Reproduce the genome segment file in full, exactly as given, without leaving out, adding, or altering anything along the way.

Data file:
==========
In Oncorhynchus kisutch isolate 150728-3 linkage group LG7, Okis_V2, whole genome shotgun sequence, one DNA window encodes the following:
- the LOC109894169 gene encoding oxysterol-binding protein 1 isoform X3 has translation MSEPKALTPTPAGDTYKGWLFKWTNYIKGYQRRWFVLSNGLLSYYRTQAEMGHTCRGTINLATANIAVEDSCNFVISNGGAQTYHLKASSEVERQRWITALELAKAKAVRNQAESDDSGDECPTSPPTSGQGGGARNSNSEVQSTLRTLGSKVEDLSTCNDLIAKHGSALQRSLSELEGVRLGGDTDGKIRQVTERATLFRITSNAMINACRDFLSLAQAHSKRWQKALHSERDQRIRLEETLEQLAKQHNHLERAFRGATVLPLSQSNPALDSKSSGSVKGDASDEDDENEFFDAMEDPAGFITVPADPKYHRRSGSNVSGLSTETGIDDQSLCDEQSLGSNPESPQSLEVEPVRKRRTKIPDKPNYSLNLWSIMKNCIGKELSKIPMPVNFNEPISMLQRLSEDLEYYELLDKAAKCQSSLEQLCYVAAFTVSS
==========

In Oncorhynchus kisutch isolate 150728-3 linkage group LG7, Okis_V2, whole genome shotgun sequence, one DNA window encodes the following:
- the LOC109894169 gene encoding oxysterol-binding protein 1 isoform X3 has translation MSEPKALTPTPAGDTYKGWLFKWTNYIKGYQRRWFVLSNGLLSYYRTQAEMGHTCRGTINLATANIAVEDSCNFVISNGGAQTYHLKASSEVERQRWITALELAKAKAVRNQAESDDSGDECPTSPPTSGQGGGARNSNSEVQSTLRTLGSKVEDLSTCNDLIAKHGSALQRSLSELEGVRLGGDTDGKIRQVTERATLFRITSNAMINACRDFLSLAQAHSKRWQKALHSERDQRIRLEETLEQLAKQHNHLERAFRGATVLPLSQSNPALDSKSSGSVKGDASDEDDENEFFDAMEDPAGFITVPADPKYHRRSGSNVSGLSTETGIDDQSLCDEQSLGSNPESPQSLEVEPVRKRRTKIPDKPNYSLNLWSIMKNCIGKELSKIPMPVNFNEPISMLQRLSEDLEYYELLDKAAKCQSSLEQLCYVAAFTVSS